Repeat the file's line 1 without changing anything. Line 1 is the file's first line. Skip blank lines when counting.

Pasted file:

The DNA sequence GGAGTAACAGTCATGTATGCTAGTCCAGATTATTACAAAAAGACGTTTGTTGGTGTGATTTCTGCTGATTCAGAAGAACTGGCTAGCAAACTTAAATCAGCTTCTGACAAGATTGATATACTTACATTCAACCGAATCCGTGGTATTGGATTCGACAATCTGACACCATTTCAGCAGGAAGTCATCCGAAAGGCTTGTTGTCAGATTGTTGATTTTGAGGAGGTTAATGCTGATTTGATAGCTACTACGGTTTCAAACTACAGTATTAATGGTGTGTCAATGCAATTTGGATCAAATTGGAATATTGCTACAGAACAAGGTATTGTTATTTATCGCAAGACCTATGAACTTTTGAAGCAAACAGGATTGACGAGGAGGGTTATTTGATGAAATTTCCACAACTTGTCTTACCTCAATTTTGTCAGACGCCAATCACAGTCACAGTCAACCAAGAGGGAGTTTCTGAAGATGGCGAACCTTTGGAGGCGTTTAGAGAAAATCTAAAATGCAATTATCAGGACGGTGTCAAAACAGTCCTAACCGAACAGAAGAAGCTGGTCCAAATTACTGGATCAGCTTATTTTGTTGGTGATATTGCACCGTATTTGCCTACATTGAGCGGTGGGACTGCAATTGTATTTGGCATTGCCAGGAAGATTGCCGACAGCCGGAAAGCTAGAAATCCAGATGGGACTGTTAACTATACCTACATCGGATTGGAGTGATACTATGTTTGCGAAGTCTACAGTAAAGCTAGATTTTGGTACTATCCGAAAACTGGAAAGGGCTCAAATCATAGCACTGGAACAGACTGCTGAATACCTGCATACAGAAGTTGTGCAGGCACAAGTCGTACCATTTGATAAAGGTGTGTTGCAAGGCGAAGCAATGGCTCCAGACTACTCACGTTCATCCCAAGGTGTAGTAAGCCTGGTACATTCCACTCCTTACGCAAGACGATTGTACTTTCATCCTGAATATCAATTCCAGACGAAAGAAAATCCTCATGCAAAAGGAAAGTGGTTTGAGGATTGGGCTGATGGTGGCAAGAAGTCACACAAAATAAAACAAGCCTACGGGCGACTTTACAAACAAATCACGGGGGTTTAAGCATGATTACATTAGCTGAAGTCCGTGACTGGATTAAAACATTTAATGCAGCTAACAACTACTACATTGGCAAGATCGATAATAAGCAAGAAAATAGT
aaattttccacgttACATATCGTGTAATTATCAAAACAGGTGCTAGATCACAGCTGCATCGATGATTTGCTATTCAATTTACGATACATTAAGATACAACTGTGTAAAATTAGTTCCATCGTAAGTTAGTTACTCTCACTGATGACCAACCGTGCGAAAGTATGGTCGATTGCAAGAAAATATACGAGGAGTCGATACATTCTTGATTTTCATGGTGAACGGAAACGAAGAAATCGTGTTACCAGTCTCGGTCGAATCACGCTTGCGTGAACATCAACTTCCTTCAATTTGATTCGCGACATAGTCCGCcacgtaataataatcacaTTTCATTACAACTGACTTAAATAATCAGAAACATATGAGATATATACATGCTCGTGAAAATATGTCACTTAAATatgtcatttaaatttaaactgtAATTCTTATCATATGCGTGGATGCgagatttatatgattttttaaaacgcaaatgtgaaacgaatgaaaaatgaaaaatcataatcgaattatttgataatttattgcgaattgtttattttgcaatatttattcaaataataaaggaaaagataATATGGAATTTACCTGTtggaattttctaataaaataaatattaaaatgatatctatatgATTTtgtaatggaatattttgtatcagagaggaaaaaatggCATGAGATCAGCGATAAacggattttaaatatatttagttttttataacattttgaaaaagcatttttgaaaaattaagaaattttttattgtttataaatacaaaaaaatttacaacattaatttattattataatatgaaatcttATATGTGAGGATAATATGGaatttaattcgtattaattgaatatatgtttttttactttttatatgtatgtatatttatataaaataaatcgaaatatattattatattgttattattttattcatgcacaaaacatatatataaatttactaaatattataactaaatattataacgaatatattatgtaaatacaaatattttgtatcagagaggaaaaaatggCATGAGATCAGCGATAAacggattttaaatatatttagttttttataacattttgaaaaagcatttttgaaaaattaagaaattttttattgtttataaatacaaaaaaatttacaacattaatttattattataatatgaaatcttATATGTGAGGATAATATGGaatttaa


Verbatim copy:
The DNA sequence GGAGTAACAGTCATGTATGCTAGTCCAGATTATTACAAAAAGACGTTTGTTGGTGTGATTTCTGCTGATTCAGAAGAACTGGCTAGCAAACTTAAATCAGCTTCTGACAAGATTGATATACTTACATTCAACCGAATCCGTGGTATTGGATTCGACAATCTGACACCATTTCAGCAGGAAGTCATCCGAAAGGCTTGTTGTCAGATTGTTGATTTTGAGGAGGTTAATGCTGATTTGATAGCTACTACGGTTTCAAACTACAGTATTAATGGTGTGTCAATGCAATTTGGATCAAATTGGAATATTGCTACAGAACAAGGTATTGTTATTTATCGCAAGACCTATGAACTTTTGAAGCAAACAGGATTGACGAGGAGGGTTATTTGATGAAATTTCCACAACTTGTCTTACCTCAATTTTGTCAGACGCCAATCACAGTCACAGTCAACCAAGAGGGAGTTTCTGAAGATGGCGAACCTTTGGAGGCGTTTAGAGAAAATCTAAAATGCAATTATCAGGACGGTGTCAAAACAGTCCTAACCGAACAGAAGAAGCTGGTCCAAATTACTGGATCAGCTTATTTTGTTGGTGATATTGCACCGTATTTGCCTACATTGAGCGGTGGGACTGCAATTGTATTTGGCATTGCCAGGAAGATTGCCGACAGCCGGAAAGCTAGAAATCCAGATGGGACTGTTAACTATACCTACATCGGATTGGAGTGATACTATGTTTGCGAAGTCTACAGTAAAGCTAGATTTTGGTACTATCCGAAAACTGGAAAGGGCTCAAATCATAGCACTGGAACAGACTGCTGAATACCTGCATACAGAAGTTGTGCAGGCACAAGTCGTACCATTTGATAAAGGTGTGTTGCAAGGCGAAGCAATGGCTCCAGACTACTCACGTTCATCCCAAGGTGTAGTAAGCCTGGTACATTCCACTCCTTACGCAAGACGATTGTACTTTCATCCTGAATATCAATTCCAGACGAAAGAAAATCCTCATGCAAAAGGAAAGTGGTTTGAGGATTGGGCTGATGGTGGCAAGAAGTCACACAAAATAAAACAAGCCTACGGGCGACTTTACAAACAAATCACGGGGGTTTAAGCATGATTACATTAGCTGAAGTCCGTGACTGGATTAAAACATTTAATGCAGCTAACAACTACTACATTGGCAAGATCGATAATAAGCAAGAAAATAGT